In this post, we will discuss about creation of look up tables, and usage of select verb in dplyr.We will also see how to use helper functions within select.
How to create a lookup table in dplyr
In R, a lookup table is used to convert alphabetical codes into more meaningful strings.
Let’s work with a lookup table, that comes in the form of a named vector.
When you subset the lookup table with a character string, R will return the values of the lookup table that correspond to the names in the character string.
To see how this works, run following code in the console:
countries <- c("IN","AU")
lookup_tbl <- c("IN" = "India","AU"="Australia")
You can also use tbl$columnName syntax to save the column of a tbl as an object named arrtime, using R syntax.
> arrtime <- hflights$ArrTime
The five verbs of dplyr grammar
dplyr does more than just providing data structures.It provides a complete grammar for data manipulation.This grammar is built around five functions, that do the basic tasks of data manipulation.
select – removes columns, and returns a subset of columns.
filter- removes rows, and returns a subset of rows.
arrange-reorders rows in a dataset.
mutate-uses the dataset to build new columns, add columns from existing data.
summarize-calculates summary statistics, and reduces each group to a single row.
You can even combine these functions and execute them in a chain, one after another.
What are variables and observations in dplyr?
In a tbl , we call columns as “variables”, and rows as “observations”.
select & mutate manipulates the variables in your dataset.
filter & arrange manipulates the observations. summarize manipulates groups of observations.
You can examine the order of the variables in hflights with names(hflights) in the console.
 "Year" "Month" "DayofMonth" "DayOfWeek"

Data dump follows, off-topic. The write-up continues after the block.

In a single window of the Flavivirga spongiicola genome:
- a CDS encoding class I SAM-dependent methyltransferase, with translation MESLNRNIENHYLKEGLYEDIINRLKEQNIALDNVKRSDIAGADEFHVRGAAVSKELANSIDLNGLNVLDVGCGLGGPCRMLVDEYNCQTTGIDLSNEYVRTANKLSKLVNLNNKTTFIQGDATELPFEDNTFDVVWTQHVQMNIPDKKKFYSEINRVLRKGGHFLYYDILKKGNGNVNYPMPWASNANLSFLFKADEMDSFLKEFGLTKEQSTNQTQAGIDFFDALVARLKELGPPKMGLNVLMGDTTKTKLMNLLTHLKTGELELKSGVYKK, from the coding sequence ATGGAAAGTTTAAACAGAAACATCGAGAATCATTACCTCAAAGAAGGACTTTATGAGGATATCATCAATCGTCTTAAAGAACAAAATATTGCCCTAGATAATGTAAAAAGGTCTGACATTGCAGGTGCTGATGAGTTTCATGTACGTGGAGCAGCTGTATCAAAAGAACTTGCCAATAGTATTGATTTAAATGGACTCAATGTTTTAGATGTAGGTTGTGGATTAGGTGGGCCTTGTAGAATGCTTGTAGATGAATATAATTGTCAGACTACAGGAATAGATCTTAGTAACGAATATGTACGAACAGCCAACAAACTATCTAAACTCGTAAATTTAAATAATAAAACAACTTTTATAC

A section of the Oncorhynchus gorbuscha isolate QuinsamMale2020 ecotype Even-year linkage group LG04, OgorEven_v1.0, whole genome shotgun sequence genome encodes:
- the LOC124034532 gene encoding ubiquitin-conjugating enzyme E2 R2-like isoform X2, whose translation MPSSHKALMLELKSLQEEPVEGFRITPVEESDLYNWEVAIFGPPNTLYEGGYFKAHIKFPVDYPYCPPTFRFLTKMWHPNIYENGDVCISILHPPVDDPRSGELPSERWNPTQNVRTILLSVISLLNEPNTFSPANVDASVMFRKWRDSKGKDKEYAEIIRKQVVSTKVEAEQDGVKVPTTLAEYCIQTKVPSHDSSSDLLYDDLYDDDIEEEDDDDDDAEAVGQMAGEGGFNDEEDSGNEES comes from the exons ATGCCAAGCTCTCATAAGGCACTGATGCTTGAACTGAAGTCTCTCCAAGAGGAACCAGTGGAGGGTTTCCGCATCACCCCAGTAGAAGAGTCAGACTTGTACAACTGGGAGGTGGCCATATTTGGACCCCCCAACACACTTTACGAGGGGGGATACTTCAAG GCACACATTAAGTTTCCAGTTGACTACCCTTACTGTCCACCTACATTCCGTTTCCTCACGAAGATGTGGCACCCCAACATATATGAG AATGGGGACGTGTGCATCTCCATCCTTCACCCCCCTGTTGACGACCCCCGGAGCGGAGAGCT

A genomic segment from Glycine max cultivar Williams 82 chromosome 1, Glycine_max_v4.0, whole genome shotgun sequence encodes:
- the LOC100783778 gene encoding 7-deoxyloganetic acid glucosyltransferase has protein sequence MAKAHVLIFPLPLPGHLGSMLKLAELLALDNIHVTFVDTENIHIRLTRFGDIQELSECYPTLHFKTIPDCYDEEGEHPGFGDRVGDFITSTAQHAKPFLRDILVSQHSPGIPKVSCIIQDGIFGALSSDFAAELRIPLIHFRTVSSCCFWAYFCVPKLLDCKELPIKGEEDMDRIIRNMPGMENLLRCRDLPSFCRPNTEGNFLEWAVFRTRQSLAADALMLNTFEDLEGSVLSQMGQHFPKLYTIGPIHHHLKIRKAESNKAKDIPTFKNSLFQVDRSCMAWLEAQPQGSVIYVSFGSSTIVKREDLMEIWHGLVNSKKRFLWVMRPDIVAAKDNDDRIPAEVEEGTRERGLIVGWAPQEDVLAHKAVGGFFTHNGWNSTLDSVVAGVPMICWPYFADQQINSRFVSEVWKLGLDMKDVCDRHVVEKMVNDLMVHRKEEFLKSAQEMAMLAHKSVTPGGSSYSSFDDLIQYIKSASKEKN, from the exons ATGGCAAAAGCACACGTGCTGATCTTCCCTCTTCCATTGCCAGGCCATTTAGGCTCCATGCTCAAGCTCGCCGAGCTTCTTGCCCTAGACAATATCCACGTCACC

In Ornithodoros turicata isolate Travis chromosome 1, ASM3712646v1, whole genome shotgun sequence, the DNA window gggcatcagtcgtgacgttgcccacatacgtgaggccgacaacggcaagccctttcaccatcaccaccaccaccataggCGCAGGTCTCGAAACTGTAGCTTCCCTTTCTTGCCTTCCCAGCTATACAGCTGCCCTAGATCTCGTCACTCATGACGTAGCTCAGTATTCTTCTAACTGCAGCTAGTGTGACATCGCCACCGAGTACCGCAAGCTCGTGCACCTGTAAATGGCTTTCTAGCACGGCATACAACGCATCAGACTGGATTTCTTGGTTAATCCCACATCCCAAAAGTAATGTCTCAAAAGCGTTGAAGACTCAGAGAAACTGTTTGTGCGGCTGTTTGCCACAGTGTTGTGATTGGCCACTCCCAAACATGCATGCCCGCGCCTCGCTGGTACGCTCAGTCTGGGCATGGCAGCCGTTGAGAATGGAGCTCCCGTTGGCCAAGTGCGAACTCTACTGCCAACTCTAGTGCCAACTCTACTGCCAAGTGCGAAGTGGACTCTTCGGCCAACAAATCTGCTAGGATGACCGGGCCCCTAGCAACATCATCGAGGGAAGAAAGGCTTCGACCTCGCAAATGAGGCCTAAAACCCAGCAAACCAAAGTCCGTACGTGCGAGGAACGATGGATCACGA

"DepTime" "ArrTime" "UniqueCarrier" "FlightNum"
 "TailNum" "ActualElapsedTime" "AirTime" "ArrDelay"
 "DepDelay" "Origin" "Dest" "Distance"
 "TaxiIn" "TaxiOut" "Cancelled" "CancellationCode"
how to use select in dplyr
Let’s see how to use select to return a specific group of columns.
You can use column names or integer indexes while using select.
Using column names
Use tbl name and column names together within the select.It is not needed to use quotes while using the column names.
dplyr functions can recognise variable names as they are. No need to use $ as in basic R syntax.This is true for each of the functions of dplyr grammar.
You can also use integer indexes within select.
Usage of colon (:) and minus (-) within dplyr
Use : to select a range of variables and – to exclude some variables.
: and – operators can be used on indexes and column names.
In the first code snippet given below, we are selecting the first five variables using indexes.
In the second code snippet, we are selecting the first five variables except for the second one using minus (-) operator.
In the code snippet given below, we are selecting the variables from Year till DepTime, except for the DayOfWeek using colon (:) and minus (-) operator.
select does not modify the original dataset , it returns a modified copy.
You have to explicitly assign the result of select() to a variable to store the result.
This is a pattern common to each verb of the dplyr grammar.dplyr functions do not change the original dataset.If you will need to use a modified copy, you will need to save it to a variable.
select Helper functions in dplyr
starts_with(): starts with a prefix
ends_with(): ends with a prefix
contains(): contains a literal string
matches(): matches a regular expression
num_range(): a numerical range like x01, x02, x03.
one_of(): variables in character vector.
everything(): all variables.
You can also use a chain of helper functions with select.See below code for the most concise way to return the following columns with select and its helper functions: DepTime, ArrTime, ActualElapsedTime, AirTime, ArrDelay, DepDelay.
To see the added value of the dplyr package, it is useful to compare its syntax with base R.Both of the below lines returns the same columns.
But the elegance and ease-of-use of dplyr is a great plus.
Feel free to add your comments on this post.